|Bizarro Lord (akai_senshi) wrote,|
@ 2008-02-16 12:48:00
|Current music:||Stone temple Pilots, "Plush"|
|Entry tags:||gay, japanese, psychology, yaoi, yuri|
OMG THOUGHTS ON YAOI
Some Thoughts/Theorizing on Yaoi
You may think that this is another permutation of an Internet meme, or someone being angry with so many yaoi fangirls running around. Well, you’d be wrong.
I am simply going to consider some possibilities as to its popularity- or the eternal question raised by so many academic papers, “Why are Japanese girls’ comics so full of boys boinking?” (No, I’m serious. That was the title of one of the papers.) Also, I will point out some inconsistencies in American girls’ perceptions of yaoi versus real-life gay men and gay male culture that may be of interest.
Hagio Moto, one of the artists who started boy’s love back in the 1970’s, fully admits that her first BL manga, The Heart of Thomas, came about because she couldn’t fit her plot and thematics into an all-girls’ school/lesbian situation. As a matter of fact, Japanese novels and stories about lesbian romance between schoolgirls- known as “Class S” relationships- aimed at women were commonplace as early as after World War I. Yaoi only started in the 1970’s, as stated earlier. Because yaoi is a substitute for lesbianism/began as a substitute for lesbianism, the boys involved are supernaturally thin, lanky, and pretty, a practice that keeps on going to this day. The only difference, it seems, between BL and GL is the power a girl may experience identifying with a boy in a BL manga, in a very patriarchal culture like Japan.
Ironically, many Western fans of BL who are attracted to the bishounen and the buttsex do not know that most BL artists also do GL- in other words, they are as likely to show up in Yuri Shimai/Hime as in Be x Boy Gold. Examples of this are the work of Zaou Taishi/Tsuda Mikiyo, Eiki Eiki, Hoshino Lily, and, believe it or not, Minekura Kazuya. This reaches all the way back to Hagio Moto and Takemiya Keiko’s work (and, to a lesser extent, Ikeda Riyoko's) in the ‘70’s. Because of this lack of knowledge, or perhaps because of American culture’s rigidity of “sexual orientation” roles, there are many American BL fans who make a face or loudly proclaim, “EWW, lesbians!” when confronted with a GL title. Also, in Western culture, lesbian love/sex stories are usually seen as the domain of straight men, and straight women may feel as if they are being degraded by GL manga. This is a cultural misunderstanding; both male/male and female/female-oriented manga in Japan have a mainly female audience, whereas comics for men usually have a mainly heterosexual set-up. (Note: There are many exceptions to this rule; note all the straight shoujo romance comics and the GL comics marketed in Dengeki Daioh to male otaku, as well as gay men’s bara manga, which contains men that are neither pretty nor waiflike. This may be because of increased Westernization in social mores in recent times. But in general, homosexual fantasy is seen in Japan as something women do or have.)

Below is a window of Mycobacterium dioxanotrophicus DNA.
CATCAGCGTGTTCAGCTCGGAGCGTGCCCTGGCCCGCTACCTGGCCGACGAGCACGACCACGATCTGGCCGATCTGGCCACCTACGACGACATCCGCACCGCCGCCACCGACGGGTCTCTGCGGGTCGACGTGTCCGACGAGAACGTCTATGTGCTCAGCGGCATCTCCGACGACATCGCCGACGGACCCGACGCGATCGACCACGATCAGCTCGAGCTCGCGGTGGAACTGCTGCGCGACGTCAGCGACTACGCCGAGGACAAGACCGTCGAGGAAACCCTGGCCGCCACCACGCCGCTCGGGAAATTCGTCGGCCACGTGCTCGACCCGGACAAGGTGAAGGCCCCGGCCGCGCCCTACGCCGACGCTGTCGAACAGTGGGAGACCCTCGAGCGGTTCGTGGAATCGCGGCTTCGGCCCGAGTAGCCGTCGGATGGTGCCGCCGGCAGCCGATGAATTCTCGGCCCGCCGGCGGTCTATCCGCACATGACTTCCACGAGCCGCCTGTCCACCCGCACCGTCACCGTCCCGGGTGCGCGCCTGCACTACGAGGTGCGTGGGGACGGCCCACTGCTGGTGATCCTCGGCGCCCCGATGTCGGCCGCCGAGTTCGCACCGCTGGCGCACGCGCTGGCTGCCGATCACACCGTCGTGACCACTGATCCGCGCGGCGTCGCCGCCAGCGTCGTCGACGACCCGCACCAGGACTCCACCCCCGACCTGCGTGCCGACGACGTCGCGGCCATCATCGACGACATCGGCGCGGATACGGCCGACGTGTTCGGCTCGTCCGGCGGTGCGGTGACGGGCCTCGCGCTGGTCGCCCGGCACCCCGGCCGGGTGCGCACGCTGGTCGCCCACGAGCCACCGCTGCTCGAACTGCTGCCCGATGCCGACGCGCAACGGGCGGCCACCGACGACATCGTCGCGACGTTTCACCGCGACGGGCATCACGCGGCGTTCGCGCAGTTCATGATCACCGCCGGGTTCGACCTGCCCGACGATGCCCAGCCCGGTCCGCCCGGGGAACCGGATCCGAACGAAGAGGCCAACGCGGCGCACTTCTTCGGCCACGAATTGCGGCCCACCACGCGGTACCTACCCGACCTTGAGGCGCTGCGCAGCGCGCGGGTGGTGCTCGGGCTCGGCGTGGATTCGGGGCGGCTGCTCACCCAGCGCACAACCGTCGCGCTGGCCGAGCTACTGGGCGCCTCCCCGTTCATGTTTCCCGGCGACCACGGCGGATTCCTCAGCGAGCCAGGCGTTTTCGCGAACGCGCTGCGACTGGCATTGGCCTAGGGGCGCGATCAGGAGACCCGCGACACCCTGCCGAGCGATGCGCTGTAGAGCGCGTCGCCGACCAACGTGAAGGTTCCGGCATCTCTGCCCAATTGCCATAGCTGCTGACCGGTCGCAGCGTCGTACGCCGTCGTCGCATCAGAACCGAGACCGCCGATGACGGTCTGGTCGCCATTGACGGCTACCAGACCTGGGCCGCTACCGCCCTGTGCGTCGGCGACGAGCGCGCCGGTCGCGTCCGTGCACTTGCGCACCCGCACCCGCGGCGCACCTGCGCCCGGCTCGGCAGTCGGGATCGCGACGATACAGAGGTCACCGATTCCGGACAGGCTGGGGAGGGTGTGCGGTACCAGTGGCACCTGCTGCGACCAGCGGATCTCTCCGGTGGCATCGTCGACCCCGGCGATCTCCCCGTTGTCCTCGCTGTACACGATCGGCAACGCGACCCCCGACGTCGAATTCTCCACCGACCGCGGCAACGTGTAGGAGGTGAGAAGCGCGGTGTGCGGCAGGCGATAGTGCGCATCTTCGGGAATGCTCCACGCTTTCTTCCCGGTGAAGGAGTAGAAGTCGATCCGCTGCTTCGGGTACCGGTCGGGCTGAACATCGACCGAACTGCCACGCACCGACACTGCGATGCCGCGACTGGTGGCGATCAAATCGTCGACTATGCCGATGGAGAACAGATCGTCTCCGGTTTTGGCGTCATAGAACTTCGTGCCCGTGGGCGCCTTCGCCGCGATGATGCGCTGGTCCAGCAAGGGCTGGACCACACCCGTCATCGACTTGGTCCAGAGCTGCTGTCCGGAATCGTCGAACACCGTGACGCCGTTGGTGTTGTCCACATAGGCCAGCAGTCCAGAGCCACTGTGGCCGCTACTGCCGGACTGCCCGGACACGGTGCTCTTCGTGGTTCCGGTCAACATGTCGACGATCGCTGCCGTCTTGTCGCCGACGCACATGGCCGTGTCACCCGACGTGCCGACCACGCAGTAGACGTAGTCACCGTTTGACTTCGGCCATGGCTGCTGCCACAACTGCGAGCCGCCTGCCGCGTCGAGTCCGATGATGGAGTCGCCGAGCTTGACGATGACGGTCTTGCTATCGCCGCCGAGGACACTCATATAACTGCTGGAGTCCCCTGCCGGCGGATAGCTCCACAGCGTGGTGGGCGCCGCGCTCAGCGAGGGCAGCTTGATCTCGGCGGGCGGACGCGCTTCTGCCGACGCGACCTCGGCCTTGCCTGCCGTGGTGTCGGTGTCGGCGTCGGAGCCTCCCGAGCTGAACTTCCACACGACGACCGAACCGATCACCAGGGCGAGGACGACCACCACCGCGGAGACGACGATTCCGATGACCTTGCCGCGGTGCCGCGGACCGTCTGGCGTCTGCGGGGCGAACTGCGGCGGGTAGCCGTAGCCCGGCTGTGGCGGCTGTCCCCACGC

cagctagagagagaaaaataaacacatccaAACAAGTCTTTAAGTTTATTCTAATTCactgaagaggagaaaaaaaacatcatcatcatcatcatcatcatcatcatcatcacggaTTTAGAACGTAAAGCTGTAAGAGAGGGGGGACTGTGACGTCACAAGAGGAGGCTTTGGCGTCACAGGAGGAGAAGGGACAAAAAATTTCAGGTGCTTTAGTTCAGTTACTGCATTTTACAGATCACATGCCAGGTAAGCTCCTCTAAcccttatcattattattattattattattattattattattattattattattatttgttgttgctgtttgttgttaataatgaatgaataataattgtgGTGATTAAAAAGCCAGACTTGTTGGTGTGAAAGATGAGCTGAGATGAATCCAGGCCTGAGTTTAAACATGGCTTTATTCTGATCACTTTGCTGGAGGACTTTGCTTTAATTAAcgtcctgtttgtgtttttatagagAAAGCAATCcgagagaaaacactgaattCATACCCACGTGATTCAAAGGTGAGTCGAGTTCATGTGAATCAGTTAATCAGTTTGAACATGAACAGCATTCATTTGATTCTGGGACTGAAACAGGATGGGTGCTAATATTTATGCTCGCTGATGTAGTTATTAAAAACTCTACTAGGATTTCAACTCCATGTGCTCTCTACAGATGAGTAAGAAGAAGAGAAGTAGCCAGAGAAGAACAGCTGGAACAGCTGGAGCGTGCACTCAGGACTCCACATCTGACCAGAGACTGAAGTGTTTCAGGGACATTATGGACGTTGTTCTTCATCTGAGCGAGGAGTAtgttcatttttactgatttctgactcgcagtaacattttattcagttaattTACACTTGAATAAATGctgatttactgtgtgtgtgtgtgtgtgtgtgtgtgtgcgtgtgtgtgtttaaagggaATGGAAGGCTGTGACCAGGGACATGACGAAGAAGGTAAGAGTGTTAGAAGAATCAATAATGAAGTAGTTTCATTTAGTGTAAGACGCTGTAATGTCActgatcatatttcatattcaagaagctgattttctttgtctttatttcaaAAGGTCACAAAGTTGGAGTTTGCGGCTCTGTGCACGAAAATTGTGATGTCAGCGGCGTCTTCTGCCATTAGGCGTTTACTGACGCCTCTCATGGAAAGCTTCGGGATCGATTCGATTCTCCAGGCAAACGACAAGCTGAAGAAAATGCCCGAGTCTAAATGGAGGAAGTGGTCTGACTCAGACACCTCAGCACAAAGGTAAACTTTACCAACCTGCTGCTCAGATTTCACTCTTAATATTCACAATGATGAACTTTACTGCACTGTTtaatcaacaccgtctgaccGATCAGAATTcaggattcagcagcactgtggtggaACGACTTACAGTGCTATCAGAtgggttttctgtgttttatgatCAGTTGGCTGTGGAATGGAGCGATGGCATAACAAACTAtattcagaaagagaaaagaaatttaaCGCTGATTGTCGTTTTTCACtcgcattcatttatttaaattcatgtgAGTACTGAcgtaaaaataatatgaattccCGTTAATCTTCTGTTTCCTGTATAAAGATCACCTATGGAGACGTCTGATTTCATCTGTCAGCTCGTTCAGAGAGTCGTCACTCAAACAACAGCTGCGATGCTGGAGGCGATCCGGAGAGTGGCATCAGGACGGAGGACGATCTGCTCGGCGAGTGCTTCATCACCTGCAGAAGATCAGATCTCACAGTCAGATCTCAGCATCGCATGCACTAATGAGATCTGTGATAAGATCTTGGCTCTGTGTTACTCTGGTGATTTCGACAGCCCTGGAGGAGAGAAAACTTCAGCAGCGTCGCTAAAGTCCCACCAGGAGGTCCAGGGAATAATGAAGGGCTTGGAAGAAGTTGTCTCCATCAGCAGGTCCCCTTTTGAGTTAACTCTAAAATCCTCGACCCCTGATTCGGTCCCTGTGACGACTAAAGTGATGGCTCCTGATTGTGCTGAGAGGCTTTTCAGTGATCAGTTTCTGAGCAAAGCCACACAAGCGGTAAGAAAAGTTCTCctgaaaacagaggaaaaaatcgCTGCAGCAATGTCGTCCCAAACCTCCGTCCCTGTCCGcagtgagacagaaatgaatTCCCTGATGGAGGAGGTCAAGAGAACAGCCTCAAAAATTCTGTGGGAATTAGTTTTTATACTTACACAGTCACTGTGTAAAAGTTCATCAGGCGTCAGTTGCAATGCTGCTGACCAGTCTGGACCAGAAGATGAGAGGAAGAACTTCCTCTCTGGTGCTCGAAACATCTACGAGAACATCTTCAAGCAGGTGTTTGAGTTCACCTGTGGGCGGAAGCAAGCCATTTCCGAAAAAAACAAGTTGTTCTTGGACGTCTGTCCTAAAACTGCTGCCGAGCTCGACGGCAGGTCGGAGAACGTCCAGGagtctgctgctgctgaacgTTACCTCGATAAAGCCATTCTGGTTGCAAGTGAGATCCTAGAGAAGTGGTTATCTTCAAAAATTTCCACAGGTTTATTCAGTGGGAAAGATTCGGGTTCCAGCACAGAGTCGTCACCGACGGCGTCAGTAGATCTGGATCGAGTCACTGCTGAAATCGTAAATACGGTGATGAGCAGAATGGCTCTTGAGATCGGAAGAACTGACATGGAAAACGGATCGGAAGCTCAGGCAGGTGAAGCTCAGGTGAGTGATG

Also, I am of the opinion that Western consumption of yaoi/BL does not decrease homophobia. Because of the cultural misunderstanding between Japan and the US, there are a lot of BL fans who are fooled into thinking that BL is actually about boys, and Japanese boys at that, who may be then racialized by the American reader as always sticking to the bishounen type because they are Asian. Also, I have seen cases in which gay men in real life are marginalized by yaoi fans: if I had a nickel for every time a middle-aged, portly gay couple who have beards and body hair have been chased down by a crazy fangirl with a copy of Gravitation in her hand, screaming “FAGGOTS!” at them, I would be a very rich man. I also think this is a BIG cultural misunderstanding, as a lot of Western fans don’t get that yaoi is “just pretend” and has nothing to do AT ALL with gay men on either side of the Pacific. However, I know that a lot of lesbian and bisexual women love and appreciate yaoi for what it is: drag. In Western gay-culture terms, yaoi to a woman-loving-woman may be like having two drag kings on stage making out to “If I Were Gay”. (Come to think of it, this may be why, as a gay man, I love GL so much- the ones written by and for men come off as drag queens! LOL) Also, live-action BL porn (it exists, trust me) does not use ANY male actors. All the “guys” are what would be termed in Takarazuka otokoyaku, women who play male roles onstage- except, to be more porn-y, their chests are bound down and they both wear strap-ons to get it on.
I hope you will consider the above essay the next time you read BL, especially if you are one of the Western fangirls who thinks lesbianism is disgusting, and that real-life gay men all look like twinks. I hope I have made you reconsider your opinions, after learning where yaoi comes from. And to those who were originally sane yaoi fans- I guess you learned something today. I hope it doesn’t make you appreciate guy-on-guy action any less. It should give you something to chew on, either way.